The New Zealand dollar may gain this week as improving global sentiment turns investor focus to higher risk, higher growth assets such as the kiwi.
The local currency may trade between 80.40 US cents and 84.30 cents this week, according to a BusinessDesk survey of 11 traders and strategists. Seven predict the kiwi will rise this week, while three expect it to remain largely unchanged and one expects a drop. It recently traded at 82.75 US cents from 82.83 cents at 8am.
Investors are more comfortable with higher risk investments such as the New Zealand dollar as concerns about emerging markets fade. The US dollar may soften this week amid concerns about employment growth, looming debt negotiations and ahead of data expected to show retail sales failed to grow in January.
"The run to quality has ceased as emerging market fears have subsided somewhat and risk is certainly coming back on," said Stuart Ive, senior advisor at OMF.
Incoming Federal Reserve chairman Janet Yellen is scheduled to give her inaugural semi-annual monetary policy report to US lawmakers tomorrow night, just days after employment data showed the weakest two months of job growth in three years. All eyes will be on Yellen as traders look for clues on the future of the Fed's US$10 billion a month tapering of its monetary stimulus programme.
"While I think it is a little bit premature to think that the Fed will consider cutting back on the taper, it does seem to have given the market a bit of a boost, the US dollar got sold off, stock markets rose, so a little bit of risk is coming back in," Ive said.
Concern about US borrowing may weigh on the US dollar this week, after Treasury secretary Jacob Lew urged Congress to raise the debt ceiling as US borrowing authority may run out from Feb. 27. Congress goes into recess the week of Feb. 17, returning the week of Feb. 24, increasing the urgency.
On Thursday, data is expected to show US retail sales were little changed in January as stormy winter weather kept consumers out of stores.
"If that comes in weak again we will see the US dollar get sold off further and we will go higher," said OMF's Ive.
In New Zealand, the housing market comes into focus this week as state value Quotable Value releases its latest data today and industry group the Real Estate Institute of New Zealand publishes its figures at the end of the week.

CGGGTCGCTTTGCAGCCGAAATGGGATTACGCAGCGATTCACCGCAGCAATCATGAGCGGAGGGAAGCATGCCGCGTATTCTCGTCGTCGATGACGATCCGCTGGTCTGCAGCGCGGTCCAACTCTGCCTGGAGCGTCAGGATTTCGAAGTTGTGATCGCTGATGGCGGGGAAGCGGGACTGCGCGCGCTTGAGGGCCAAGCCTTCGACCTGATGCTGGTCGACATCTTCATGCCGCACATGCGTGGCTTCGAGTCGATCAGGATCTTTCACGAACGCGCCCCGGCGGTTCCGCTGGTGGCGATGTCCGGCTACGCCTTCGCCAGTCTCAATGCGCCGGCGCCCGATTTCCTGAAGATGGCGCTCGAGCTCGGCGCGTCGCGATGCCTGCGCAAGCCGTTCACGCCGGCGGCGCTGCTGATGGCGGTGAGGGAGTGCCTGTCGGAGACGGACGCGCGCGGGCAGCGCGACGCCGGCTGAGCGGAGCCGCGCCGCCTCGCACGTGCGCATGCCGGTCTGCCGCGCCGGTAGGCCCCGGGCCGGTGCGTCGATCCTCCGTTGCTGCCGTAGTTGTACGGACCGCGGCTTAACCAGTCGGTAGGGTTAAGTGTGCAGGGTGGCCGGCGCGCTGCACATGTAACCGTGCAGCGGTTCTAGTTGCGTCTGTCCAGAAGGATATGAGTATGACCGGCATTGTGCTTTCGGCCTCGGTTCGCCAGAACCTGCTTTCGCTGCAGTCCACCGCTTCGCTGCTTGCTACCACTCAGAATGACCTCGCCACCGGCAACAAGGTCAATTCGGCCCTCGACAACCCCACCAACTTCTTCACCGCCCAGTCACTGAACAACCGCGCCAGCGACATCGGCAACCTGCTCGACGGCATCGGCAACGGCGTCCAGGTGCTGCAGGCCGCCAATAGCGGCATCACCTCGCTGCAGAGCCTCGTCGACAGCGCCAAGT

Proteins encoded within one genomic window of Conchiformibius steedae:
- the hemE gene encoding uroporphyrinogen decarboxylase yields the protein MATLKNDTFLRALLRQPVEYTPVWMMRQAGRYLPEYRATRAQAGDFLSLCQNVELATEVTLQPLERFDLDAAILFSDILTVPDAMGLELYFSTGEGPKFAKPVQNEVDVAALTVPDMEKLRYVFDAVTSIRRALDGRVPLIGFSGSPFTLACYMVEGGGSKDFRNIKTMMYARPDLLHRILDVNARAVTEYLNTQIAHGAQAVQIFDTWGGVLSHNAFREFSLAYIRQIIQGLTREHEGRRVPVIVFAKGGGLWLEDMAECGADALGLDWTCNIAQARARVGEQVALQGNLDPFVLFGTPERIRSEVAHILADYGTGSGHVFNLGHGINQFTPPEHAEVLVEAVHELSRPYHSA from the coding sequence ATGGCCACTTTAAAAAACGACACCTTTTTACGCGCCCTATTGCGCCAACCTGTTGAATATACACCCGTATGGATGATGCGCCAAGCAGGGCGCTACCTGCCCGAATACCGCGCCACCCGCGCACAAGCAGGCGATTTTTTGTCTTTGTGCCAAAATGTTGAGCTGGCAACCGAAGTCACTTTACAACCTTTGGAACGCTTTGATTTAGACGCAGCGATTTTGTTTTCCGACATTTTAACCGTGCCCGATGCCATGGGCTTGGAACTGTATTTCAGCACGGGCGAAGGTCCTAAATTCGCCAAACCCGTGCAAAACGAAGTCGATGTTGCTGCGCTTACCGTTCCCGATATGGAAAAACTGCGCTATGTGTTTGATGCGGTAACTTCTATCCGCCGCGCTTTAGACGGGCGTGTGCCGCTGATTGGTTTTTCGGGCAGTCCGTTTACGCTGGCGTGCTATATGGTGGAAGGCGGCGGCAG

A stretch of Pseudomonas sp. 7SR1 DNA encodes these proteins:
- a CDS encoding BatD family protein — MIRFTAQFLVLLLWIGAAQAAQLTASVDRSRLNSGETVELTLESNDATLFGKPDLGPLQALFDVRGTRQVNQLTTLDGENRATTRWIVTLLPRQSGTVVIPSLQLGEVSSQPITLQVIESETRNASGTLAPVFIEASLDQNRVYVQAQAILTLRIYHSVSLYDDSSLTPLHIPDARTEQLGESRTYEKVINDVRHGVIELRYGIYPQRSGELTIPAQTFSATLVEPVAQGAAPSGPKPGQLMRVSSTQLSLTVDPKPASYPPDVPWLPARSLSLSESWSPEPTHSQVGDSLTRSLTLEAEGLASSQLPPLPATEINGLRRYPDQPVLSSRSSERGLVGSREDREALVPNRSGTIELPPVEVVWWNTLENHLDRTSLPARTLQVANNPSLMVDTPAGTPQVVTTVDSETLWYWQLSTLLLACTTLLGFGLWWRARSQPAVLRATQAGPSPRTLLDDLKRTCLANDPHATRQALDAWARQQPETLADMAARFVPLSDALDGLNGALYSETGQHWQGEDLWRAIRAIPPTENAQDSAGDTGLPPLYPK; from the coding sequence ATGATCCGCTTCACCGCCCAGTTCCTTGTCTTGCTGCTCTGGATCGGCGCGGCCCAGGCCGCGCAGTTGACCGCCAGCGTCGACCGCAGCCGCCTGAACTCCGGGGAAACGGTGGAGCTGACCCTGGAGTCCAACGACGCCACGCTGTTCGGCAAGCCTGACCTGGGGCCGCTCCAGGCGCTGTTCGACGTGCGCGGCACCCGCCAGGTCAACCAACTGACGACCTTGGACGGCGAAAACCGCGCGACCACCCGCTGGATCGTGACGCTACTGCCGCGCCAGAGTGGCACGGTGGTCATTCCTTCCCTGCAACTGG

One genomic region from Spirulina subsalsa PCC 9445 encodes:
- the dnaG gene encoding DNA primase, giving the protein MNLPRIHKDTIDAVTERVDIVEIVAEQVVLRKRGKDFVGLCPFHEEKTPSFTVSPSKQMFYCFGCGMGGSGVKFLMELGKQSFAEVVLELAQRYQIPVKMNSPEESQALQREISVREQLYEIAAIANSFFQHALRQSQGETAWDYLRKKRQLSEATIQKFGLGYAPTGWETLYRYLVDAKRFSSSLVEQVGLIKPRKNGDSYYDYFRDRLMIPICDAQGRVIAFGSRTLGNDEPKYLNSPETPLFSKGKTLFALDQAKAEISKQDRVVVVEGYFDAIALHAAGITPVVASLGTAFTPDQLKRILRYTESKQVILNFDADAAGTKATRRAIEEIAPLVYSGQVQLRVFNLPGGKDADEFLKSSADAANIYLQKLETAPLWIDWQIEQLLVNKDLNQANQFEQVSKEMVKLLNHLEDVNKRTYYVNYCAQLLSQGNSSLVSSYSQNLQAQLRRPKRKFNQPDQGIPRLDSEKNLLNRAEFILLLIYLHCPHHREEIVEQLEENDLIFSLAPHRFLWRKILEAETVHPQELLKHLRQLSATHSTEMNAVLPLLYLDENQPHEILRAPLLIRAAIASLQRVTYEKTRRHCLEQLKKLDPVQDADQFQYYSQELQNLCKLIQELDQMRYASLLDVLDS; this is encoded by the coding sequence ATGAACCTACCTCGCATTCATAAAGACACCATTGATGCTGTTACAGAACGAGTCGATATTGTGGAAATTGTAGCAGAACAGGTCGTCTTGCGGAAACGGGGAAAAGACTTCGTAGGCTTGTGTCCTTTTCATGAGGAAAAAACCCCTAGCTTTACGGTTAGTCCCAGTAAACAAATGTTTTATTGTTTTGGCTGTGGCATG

The reports may show Reserve Bank of New Zealand restrictions on high debt lending, introduced Oct. 1, and looming interest rate rises have softened volumes and prices, said OMF's Ive.
Electronic card transactions for January, to be published on Wednesday, will probably continue its upward momentum, while the Performance of Manufacturing Index on Thursday will likely show further growth and food price data on Friday will probably jump at the start of the year, Robin Clements, an economist at UBS New Zealand, said in a note.
In Australia, economists will be eyeing the NAB business confidence survey tomorrow and the Westpac-Melbourne Institute consumer sentiment survey on Wednesday. Employment figures for January, to be released on Thursday, may show the unemployment rate increased as more people searched for jobs.
Other major releases scheduled for this week include the Bank of England's quarterly inflation report on Wednesday, where traders will be looking for any change to forward guidance.
Japan publishes its balance of payments data today and a report on consumer confidence ahead of a holiday tomorrow.
China releases data on loans for January today and has trade figures on Wednesday and inflation on Friday.
Traders are keeping an eye on China's banking sector amid liquidity concerns as the People's Bank of China warned at the weekend about increased interest rate volatility and said it would step up monitoring in the sector, Ive said.
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